Bitcoin: Secret report from cryptosoft hack published

Six employees of Bitcoin’s Bitstamp exchange were spied on in a phishing attack that lasted several weeks and cheated by five million dollars in January 2015. This is the conclusion of a previously unconfirmed report produced within the company.

The confidential document was published by an unknown person with a single-purpose account on Reddit, which was apparently created only for this purpose. This secret document reveals a deep look into the details behind the attack and shows how the 19,000 Bitcoins were lost earlier this year. The company only provided very brief information on the process, which took place behind the scenes.

Bitstamp employees infected with cryptosoft malware

The cryptosoft report contains detailed information about the cause and the course of cryptosoft events. It also shows the risk that Bitcoin stock exchanges, which use social applications, among other things, are running today.

The same is said to have happened with Bitstamp: the hackers used Skype and e-mails to contact the employees. With numerous forged documents they tried to infect the employees with malware. The files sent are said to have been very professional, they say. They were specifically targeted at employees’ personal lives and interests. Exactly this was an expensive fate for the system administrator.

Carelessness of the administrator caused infection
The Bitstamp system was infected when system administrator Luka Kodric opened a file that, he thought, came from an organization spokesman and wanted to recruit him as a member. With the unsuspecting download, however, he quickly installed the hacker’s malware.

The report says:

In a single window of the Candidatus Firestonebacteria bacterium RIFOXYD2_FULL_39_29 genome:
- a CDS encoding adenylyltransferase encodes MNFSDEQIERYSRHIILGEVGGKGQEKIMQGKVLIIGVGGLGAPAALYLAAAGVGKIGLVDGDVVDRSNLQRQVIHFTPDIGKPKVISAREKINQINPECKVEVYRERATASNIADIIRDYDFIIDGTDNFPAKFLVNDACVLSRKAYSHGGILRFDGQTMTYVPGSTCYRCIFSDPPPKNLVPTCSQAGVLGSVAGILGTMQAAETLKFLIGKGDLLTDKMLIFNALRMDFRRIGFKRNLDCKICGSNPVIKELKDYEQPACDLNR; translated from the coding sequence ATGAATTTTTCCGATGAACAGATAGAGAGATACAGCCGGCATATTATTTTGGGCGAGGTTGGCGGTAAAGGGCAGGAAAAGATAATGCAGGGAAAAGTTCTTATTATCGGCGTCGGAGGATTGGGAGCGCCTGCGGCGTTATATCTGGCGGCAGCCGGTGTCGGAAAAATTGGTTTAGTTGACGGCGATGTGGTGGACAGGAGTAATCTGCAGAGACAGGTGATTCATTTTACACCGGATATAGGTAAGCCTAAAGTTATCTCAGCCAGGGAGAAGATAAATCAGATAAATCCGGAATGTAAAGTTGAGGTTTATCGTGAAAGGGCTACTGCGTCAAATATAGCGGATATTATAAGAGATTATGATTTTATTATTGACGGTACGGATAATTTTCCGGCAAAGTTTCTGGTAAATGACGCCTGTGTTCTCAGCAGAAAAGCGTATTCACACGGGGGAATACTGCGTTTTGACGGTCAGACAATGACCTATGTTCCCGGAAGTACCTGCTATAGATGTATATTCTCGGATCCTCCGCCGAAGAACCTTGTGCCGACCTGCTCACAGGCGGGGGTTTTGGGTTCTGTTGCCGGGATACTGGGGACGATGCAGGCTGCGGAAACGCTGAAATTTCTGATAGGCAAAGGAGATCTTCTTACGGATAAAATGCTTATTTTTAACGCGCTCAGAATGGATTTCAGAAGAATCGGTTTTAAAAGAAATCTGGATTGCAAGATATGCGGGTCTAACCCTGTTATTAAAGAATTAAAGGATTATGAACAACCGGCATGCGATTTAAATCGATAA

“As part of the “offer,” an attacker sent numerous documents on December 11. One of these documents, UPE_application_form.doc, contained a VBA script containing a small malicious spaghetti code. Once opened, the script started downloading a malicious program from IP address, compromising our system.”

Spaghetti code in software is source code in a messy and unstructured style that contains confused or partly superfluous control structures.

In the end, the hackers managed to access the two wallet.dat files for Bitstamps Hot Wallets and clean them out with keys that had also been captured.

If one trusts the information, the report consists of findings from the external company Stroz Friedberg for digital forensics, investigators of the US Secret Service, the FBI and British authorities for cybercrime.

Phishing on a large scale
According to the report, the attacks date back to November 4, 2014, when one of the attackers contacted the Bitstamp CTO (Chief Technology Officer) Damian Merlak to offer him free tickets to a punk rock festival.

COO Miha Grcar was contacted in mid-November by a person pretending to be a reporter on Skype. He tried to reinfect Bitstamp with malware, but Grcar refused to accept the document.

Only two days earlier, Bistamp Support boss Anzej Simicak was also about to be infected when the attacker pretended to be someone looking for information for a new project.

In December, the attackers then got down to business and masqueraded: Several Bitstamp employees reported cases of similar attempts to infect employees and servers.